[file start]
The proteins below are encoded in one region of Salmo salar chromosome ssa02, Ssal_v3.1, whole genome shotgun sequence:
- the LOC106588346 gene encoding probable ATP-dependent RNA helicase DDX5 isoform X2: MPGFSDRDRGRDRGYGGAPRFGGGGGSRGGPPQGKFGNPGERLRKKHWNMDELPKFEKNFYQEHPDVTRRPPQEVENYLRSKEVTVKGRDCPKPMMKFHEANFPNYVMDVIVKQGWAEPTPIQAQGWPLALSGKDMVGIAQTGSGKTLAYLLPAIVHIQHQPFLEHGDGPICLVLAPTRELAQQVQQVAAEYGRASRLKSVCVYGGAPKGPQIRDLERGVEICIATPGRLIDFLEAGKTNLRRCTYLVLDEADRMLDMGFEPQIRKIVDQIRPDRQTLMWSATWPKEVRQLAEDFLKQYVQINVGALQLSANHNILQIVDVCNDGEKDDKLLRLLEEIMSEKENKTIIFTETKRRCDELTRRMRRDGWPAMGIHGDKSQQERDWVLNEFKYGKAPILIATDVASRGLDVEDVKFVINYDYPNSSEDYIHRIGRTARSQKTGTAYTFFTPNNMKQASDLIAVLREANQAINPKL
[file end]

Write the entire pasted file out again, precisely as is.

The proteins below are encoded in one region of Salmo salar chromosome ssa02, Ssal_v3.1, whole genome shotgun sequence:
- the LOC106588346 gene encoding probable ATP-dependent RNA helicase DDX5 isoform X2: MPGFSDRDRGRDRGYGGAPRFGGGGGSRGGPPQGKFGNPGERLRKKHWNMDELPKFEKNFYQEHPDVTRRPPQEVENYLRSKEVTVKGRDCPKPMMKFHEANFPNYVMDVIVKQGWAEPTPIQAQGWPLALSGKDMVGIAQTGSGKTLAYLLPAIVHIQHQPFLEHGDGPICLVLAPTRELAQQVQQVAAEYGRASRLKSVCVYGGAPKGPQIRDLERGVEICIATPGRLIDFLEAGKTNLRRCTYLVLDEADRMLDMGFEPQIRKIVDQIRPDRQTLMWSATWPKEVRQLAEDFLKQYVQINVGALQLSANHNILQIVDVCNDGEKDDKLLRLLEEIMSEKENKTIIFTETKRRCDELTRRMRRDGWPAMGIHGDKSQQERDWVLNEFKYGKAPILIATDVASRGLDVEDVKFVINYDYPNSSEDYIHRIGRTARSQKTGTAYTFFTPNNMKQASDLIAVLREANQAINPKL